HOSA students tackle tough subject
High school students in Dane County are tackling a heavy topic — pancreatic cancer — the third-leading cause of cancer deaths in Wisconsin and among the fastest-moving cancers.
The students — members of HOSA-Future Health Professionals, which was formerly called Health Occupations Students of America — have been partnering with the UW Carbone Cancer Center and the Pancreas Cancer Task Force to learn more about the disease and other medical-related topics.
The partnership has included East, West and Oregon high schools. This spring, some Hamilton Middle School students also joined HOSA members on a field trip.
“My family, specifically, I don’t believe has had any trouble with pancreatic cancer (but) I definitely comprehended the scope,” said Garrett Lyons, a junior at West who aspires to be a surgeon and attended the field trip. “It is pretty severe and also very difficult to detect.”
The HOSA students not only participate in experiential learning and hands-on cancer research activities but are involved throughout the year with the Pancreas Cancer Task Force. They volunteer at the Pancreas Cancer Awareness Night, Neuroendocrine Awareness Night and various fundraisers such as the Roll & Stroll for Pancreas Cancer that will be hosted by Carbone on Aug. 12.
They also have opportunities to get help with careers and work with researchers. For example, one HOSA student went on to complete a summer research internship at Carbone after meeting a scientist through a field trip.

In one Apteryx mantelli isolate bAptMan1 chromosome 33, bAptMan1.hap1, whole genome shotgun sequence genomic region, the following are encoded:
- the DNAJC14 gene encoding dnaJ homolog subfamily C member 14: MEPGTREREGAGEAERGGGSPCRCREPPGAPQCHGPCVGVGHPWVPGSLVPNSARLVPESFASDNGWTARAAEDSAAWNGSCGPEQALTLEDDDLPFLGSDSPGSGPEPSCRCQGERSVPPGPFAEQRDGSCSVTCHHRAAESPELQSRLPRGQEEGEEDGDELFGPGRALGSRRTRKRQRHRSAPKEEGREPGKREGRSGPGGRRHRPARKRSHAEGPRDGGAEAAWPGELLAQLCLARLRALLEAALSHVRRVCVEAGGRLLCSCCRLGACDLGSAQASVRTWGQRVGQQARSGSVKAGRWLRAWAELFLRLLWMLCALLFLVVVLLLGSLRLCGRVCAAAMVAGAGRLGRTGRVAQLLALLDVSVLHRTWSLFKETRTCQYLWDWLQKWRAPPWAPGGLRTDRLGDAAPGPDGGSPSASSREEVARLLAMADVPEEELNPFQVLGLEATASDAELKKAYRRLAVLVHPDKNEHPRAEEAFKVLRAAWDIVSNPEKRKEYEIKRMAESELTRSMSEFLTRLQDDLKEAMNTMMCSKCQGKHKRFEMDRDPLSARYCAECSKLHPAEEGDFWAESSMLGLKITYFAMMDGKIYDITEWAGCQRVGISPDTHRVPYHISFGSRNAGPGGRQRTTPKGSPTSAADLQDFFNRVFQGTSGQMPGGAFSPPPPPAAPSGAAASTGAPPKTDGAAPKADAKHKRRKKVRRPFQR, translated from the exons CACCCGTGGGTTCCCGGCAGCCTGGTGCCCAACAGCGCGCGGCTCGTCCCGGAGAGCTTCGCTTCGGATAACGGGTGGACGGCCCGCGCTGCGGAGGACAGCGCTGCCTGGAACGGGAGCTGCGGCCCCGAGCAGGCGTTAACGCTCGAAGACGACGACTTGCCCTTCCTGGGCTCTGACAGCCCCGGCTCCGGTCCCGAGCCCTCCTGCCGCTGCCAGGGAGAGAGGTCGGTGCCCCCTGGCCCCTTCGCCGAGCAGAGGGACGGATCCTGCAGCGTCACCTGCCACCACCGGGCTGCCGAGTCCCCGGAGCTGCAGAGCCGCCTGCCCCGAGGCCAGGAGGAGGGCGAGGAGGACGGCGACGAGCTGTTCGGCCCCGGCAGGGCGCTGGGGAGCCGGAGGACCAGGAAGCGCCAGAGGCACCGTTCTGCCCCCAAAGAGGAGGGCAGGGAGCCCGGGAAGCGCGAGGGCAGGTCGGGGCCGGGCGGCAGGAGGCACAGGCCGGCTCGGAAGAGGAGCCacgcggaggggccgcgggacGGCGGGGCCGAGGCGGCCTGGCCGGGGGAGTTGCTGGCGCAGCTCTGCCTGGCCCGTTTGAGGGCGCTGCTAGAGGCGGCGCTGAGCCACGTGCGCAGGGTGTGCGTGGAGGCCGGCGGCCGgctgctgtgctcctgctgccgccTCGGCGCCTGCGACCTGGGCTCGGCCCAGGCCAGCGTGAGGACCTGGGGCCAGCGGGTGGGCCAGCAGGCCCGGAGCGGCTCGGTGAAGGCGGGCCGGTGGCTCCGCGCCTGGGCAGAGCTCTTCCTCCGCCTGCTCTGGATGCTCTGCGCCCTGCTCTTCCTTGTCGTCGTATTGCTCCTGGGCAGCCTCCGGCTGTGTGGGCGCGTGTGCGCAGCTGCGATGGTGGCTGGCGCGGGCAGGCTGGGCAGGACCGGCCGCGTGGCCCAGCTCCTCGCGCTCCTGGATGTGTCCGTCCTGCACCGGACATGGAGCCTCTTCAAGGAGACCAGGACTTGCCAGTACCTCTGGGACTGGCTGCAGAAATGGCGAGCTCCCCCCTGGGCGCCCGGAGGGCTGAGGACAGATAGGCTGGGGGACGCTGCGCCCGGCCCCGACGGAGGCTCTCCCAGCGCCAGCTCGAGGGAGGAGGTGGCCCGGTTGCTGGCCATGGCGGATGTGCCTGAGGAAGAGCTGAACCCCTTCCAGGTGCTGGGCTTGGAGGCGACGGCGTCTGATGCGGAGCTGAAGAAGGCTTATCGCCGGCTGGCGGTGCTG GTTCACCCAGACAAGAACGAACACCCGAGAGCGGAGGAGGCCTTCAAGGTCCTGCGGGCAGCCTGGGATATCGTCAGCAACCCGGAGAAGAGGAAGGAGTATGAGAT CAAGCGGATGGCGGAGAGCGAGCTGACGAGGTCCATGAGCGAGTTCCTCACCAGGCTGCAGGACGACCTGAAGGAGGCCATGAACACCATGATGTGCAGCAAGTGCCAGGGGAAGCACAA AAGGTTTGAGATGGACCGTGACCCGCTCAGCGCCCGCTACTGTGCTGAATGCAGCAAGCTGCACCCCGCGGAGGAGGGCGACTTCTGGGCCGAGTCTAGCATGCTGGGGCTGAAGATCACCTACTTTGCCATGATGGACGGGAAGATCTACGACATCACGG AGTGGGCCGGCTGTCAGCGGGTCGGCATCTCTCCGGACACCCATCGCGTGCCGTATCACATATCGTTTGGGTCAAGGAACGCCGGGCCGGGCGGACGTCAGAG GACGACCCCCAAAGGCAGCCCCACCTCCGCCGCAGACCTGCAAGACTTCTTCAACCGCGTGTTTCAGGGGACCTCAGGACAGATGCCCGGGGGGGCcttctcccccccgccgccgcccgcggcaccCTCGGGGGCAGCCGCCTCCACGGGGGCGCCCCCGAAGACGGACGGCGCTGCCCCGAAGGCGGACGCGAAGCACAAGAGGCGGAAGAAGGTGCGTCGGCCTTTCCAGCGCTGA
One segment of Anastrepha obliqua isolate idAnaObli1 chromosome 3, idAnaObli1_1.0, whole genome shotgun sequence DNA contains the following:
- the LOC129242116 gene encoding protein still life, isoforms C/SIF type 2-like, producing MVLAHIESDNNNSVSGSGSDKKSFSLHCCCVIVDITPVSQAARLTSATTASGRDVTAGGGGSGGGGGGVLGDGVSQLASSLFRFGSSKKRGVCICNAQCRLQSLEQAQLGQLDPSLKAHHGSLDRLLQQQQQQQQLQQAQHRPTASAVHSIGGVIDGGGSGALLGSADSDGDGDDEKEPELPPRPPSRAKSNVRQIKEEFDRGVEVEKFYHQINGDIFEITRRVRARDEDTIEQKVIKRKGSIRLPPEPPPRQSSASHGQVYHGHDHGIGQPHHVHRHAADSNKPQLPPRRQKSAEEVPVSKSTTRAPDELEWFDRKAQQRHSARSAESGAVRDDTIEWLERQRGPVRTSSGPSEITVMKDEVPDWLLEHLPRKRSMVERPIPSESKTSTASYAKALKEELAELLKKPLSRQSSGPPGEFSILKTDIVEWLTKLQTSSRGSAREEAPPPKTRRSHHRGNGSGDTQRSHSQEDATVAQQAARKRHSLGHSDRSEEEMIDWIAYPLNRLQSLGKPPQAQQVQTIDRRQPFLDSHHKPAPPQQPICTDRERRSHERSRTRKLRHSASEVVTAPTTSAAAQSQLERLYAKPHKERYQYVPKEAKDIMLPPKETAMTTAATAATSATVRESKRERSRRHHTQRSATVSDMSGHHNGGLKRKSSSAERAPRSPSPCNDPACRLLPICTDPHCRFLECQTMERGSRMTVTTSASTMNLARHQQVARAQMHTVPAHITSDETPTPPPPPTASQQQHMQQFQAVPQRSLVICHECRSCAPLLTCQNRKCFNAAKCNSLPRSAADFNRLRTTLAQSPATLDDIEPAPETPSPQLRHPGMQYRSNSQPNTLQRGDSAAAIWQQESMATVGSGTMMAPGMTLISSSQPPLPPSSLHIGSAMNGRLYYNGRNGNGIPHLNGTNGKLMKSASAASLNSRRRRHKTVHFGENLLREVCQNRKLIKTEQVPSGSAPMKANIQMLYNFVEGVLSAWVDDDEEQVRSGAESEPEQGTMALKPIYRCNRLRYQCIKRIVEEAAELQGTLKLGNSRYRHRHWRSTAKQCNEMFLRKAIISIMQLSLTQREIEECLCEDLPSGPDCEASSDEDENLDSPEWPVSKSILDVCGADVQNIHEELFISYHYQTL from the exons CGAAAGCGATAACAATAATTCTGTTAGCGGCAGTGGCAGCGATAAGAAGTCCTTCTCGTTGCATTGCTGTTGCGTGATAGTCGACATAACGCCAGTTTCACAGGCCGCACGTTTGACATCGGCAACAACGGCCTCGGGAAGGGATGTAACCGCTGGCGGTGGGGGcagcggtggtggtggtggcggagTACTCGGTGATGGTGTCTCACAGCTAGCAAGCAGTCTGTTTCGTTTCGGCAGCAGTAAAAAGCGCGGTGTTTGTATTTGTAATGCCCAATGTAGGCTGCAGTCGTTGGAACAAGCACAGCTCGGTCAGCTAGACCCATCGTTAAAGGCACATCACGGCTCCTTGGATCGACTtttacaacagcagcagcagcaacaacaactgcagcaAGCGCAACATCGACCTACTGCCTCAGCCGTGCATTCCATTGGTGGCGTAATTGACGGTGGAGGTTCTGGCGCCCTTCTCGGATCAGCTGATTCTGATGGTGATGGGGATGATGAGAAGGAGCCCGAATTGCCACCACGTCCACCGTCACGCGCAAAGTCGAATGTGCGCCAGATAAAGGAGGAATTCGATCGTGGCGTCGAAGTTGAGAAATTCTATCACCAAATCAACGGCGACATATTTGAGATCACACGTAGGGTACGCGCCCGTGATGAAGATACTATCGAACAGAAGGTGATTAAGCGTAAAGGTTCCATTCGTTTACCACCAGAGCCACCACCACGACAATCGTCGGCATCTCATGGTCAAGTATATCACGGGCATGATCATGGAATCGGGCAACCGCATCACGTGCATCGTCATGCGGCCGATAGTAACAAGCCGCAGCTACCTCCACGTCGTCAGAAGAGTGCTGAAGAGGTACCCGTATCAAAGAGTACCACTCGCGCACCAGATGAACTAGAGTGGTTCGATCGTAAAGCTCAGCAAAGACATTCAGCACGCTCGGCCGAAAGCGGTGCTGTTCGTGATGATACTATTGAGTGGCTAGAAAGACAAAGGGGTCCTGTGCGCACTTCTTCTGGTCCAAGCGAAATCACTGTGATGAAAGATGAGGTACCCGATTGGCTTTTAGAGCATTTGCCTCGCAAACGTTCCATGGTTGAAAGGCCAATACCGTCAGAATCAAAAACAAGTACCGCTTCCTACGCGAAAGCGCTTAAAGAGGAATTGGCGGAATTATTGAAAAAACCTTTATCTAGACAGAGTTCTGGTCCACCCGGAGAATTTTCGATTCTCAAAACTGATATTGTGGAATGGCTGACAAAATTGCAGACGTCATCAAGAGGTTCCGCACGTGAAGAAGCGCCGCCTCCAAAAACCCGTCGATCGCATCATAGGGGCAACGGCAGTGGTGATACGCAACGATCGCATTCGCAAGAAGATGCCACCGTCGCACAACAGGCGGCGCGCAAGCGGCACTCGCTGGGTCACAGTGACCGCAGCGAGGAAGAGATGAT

The spring field trip, which was organized by Carbone and the Morgridge Institute for Research, featured a visit to Melissa Skala’s lab at Morgridge and lunch with graduate students at the institute. In the afternoon, the students visited pathogen researcher Laura Knoll’s lab in the Microbial Sciences Building. Knoll is a professor of microbiology and immunology at UW-Madison.
“I’m really interested in medicine but this sort of helped me understand the science part of it,” Kendra Anderson, a seventh-grader at Hamilton, said about the field trip.
Katerina Zahed, a sophomore at West whose father was an anesthesiologist who died of pancreatic cancer, said she also has an interest in medicine. Her mother, Sofia Refetoff, pancreas cancer research coordinator at Carbone, helped organize the field trip.
Ron Niendorf, of Madison, started the Pancreas Cancer Task Force after his son-in-law, Brian Pochel, who had a chiropractor practice in Cottage Grove, died of pancreatic cancer about seven years ago after fighting it for 5½ years.
Niendorf said he told Pochel that he would do what he could “so it doesn’t happen to anybody else.” The task force raises money for research at Carbone.
“One of the other major efforts that we have on the task force is to increase the awareness of pancreatic cancer in general and what is going on at Carbone,” said Niendorf, whose wife, Ruth, also volunteers on the task force.
The task force’s involvement with HOSA is part of its outreach efforts, Niendorf said.
Maggie Rathert, who taught marketing at East and Verona high schools and has survived pancreatic cancer for 4½ years, and her husband, Loren, got involved in the task force as a way to give back. Because DECA — which prepares high school students in the areas of marketing, finance, hospitality and management — and HOSA are sister organizations, Rathert said she could see how she might get involved. Rathert has met with chapters and talked about her story, sometimes at field trips, she said.
“It is really important that (students) see a human face,” she said.